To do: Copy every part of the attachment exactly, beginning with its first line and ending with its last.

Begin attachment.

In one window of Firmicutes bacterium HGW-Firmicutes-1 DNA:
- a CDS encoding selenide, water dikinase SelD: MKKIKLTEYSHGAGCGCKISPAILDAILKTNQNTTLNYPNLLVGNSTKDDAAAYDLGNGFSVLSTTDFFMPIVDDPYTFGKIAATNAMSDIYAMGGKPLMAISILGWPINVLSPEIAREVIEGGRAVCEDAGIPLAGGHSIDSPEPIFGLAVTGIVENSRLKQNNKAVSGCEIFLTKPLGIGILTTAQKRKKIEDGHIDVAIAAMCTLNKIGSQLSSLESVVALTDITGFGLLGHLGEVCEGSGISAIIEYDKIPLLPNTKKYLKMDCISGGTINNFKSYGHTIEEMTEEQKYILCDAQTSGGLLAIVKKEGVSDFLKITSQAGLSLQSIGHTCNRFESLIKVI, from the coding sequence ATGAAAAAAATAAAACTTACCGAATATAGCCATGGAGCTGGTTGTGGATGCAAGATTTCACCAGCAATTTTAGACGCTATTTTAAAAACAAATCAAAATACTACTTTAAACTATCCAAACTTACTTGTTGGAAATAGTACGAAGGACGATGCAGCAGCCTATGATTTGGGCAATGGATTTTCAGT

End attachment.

In one window of Firmicutes bacterium HGW-Firmicutes-1 DNA:
- a CDS encoding selenide, water dikinase SelD: MKKIKLTEYSHGAGCGCKISPAILDAILKTNQNTTLNYPNLLVGNSTKDDAAAYDLGNGFSVLSTTDFFMPIVDDPYTFGKIAATNAMSDIYAMGGKPLMAISILGWPINVLSPEIAREVIEGGRAVCEDAGIPLAGGHSIDSPEPIFGLAVTGIVENSRLKQNNKAVSGCEIFLTKPLGIGILTTAQKRKKIEDGHIDVAIAAMCTLNKIGSQLSSLESVVALTDITGFGLLGHLGEVCEGSGISAIIEYDKIPLLPNTKKYLKMDCISGGTINNFKSYGHTIEEMTEEQKYILCDAQTSGGLLAIVKKEGVSDFLKITSQAGLSLQSIGHTCNRFESLIKVI, from the coding sequence ATGAAAAAAATAAAACTTACCGAATATAGCCATGGAGCTGGTTGTGGATGCAAGATTTCACCAGCAATTTTAGACGCTATTTTAAAAACAAATCAAAATACTACTTTAAACTATCCAAACTTACTTGTTGGAAATAGTACGAAGGACGATGCAGCAGCCTATGATTTGGGCAATGGATTTTCAGT